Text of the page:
Immaculate Heart of Mary School in Baynesville held its first science fair, in the interest of expanding its science and technology program. Students from the upper grades were judged May 26 by four professionals.
In the eighth grade, first place went to Gerriza Blames, Rebecca Candler and Quinn Goodspeed, for their entry titled “Home Sweet Biome”; second went to the team of team of Kelly Gilliam and Ashley Griffin, and third went to Kelsey Fitzpatrick and Erin Cullinan.
In the seventh grade, Marella Schammel and Emily Shettle won first prize, Davon Mason took second with the only individual prize-winning entry, and Grace King and Lexi Tan came in third.
Judges included Dr. Robin Searles-Adenegan, assistant academic director of science at the University of Maryland University College; Melissa D’Adamo, director of development at St. Frances Academy; Ekemini Udofa, a Ph.D. candidate in molecular medicine at the University of Maryland School of Medicine; and Robin Williams, an industrial microbiologist with Alpha Bio Science Inc.
Searles-Adenegan and Williams are parents of Immaculate Heart of Mary students. D’Adamo is a graduate of the school, and former science teacher there.
Christopher Sheridan, a rising senior at Boston College and parishioner of the Cathedral of Mary Our Queen in Homeland, has been awarded a Barry M. Goldwater Scholarship, described in a news release as “one of the premier undergraduate fellowships in the sciences.”
Sheridan, a double major in biochemistry and philosophy, is enrolled in BC’s College of Arts and Sciences Honors Program and its Presidential Scholars Program. He has also served as an editor of Elements, Boston College’s undergraduate research journal.
A news release said that “Sheridan’s specific interest lies in studying the human brain, from both a scientific and humanistic standpoint.” He spent the summer of 2010 completing a German-language immersion program at Munich’s Goethe Institute.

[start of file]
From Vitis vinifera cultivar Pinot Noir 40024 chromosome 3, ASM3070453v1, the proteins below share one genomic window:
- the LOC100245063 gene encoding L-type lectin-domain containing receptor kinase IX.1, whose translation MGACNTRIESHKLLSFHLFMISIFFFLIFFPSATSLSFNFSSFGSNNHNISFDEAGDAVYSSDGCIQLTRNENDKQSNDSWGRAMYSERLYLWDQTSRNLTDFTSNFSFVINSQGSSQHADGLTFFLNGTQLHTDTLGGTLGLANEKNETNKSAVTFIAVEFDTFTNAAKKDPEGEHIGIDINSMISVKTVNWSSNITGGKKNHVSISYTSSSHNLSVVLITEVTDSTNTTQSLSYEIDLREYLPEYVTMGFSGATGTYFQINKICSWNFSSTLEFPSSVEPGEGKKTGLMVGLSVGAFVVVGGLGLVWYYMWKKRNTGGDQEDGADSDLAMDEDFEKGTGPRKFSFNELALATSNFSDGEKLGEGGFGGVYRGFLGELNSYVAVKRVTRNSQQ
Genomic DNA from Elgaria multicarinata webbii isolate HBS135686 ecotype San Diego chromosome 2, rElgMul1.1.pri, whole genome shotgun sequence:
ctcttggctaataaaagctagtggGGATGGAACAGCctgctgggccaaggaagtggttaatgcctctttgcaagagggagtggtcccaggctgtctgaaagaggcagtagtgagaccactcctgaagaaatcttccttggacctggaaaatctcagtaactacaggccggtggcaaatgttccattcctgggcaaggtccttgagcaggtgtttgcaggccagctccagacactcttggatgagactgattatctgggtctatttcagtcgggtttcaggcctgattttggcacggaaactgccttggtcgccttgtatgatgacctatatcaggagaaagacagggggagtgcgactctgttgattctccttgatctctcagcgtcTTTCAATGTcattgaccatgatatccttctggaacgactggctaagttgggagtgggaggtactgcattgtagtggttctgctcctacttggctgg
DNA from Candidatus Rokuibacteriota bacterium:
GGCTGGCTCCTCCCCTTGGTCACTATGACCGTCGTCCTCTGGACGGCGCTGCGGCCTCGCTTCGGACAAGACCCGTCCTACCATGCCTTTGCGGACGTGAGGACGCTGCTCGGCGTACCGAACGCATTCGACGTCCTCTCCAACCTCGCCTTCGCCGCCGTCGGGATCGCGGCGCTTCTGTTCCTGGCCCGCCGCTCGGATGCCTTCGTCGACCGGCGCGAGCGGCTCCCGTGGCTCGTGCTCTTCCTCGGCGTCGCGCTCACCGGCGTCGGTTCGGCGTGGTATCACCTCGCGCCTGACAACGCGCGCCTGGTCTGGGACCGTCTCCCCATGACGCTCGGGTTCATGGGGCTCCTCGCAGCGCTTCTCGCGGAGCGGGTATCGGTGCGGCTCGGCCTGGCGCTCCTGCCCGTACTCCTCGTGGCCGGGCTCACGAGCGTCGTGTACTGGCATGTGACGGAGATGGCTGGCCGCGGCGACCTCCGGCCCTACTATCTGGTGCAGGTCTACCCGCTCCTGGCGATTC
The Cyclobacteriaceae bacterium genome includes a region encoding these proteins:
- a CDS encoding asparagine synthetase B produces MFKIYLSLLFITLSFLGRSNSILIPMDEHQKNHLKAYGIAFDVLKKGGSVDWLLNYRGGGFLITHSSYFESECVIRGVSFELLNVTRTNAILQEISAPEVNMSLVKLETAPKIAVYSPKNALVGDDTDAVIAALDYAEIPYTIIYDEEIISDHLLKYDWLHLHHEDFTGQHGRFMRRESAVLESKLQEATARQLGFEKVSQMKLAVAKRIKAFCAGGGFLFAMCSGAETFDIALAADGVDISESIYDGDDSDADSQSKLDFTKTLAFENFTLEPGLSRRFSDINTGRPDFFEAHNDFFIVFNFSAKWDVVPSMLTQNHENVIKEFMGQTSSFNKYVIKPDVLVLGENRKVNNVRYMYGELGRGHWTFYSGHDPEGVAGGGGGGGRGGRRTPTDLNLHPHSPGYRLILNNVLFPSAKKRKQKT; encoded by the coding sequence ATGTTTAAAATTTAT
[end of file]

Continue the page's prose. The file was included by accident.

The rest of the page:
A graduate of the Gilman School, Sheridan is the son of Dr. Michael J. and Talia R. Sheridan.
Robert J. Jirsa is only the fifth alumnus of Archbishop Curley High School to receive its Archbishop Michael J. Curley Medal, which recognizes a graduate for leadership and commitment to the school.
Jirsa, of the Class of 1973, has served on Curley’s Board of Trustees and numerous committees and campaigns. He also established an endowed scholarship to Curley, awarded annually to a student in need.
“His involvement with Curley has been a real blessing,” said Conventual Franciscan Father Joseph Benicewicz, Curley’s president. “I don’t know if there’s ever been a time when he has said he was unable to help us out.”
Jirsa serves on the Board of Trustees of The Cathedral Foundation, which publishes The Catholic Review, and has served on the Board of Financial Administration for the Archdiocese of Baltimore. He is a parishioner of St. Francis de Sales, Abingdon.
St. Elizabeth School in Baltimore, which teaches students ages 10-21 with cognitive and other disabilities, celebrated 20 graduates June 8.
Jacob P. Fraley, a Baltimore County resident, was introduced as valedictorian by Andy Parsley, principal. All members of the Class of 2011 have in-place jobs, job placements through agencies, or further educational or vocational training opportunities.
A special collection in the Archdiocese of Baltimore for Japan’s tsunami relief brought in more than $238,000. The March 11 tsunami devastated the nation’s northern regions after a magnitude 9 earthquake.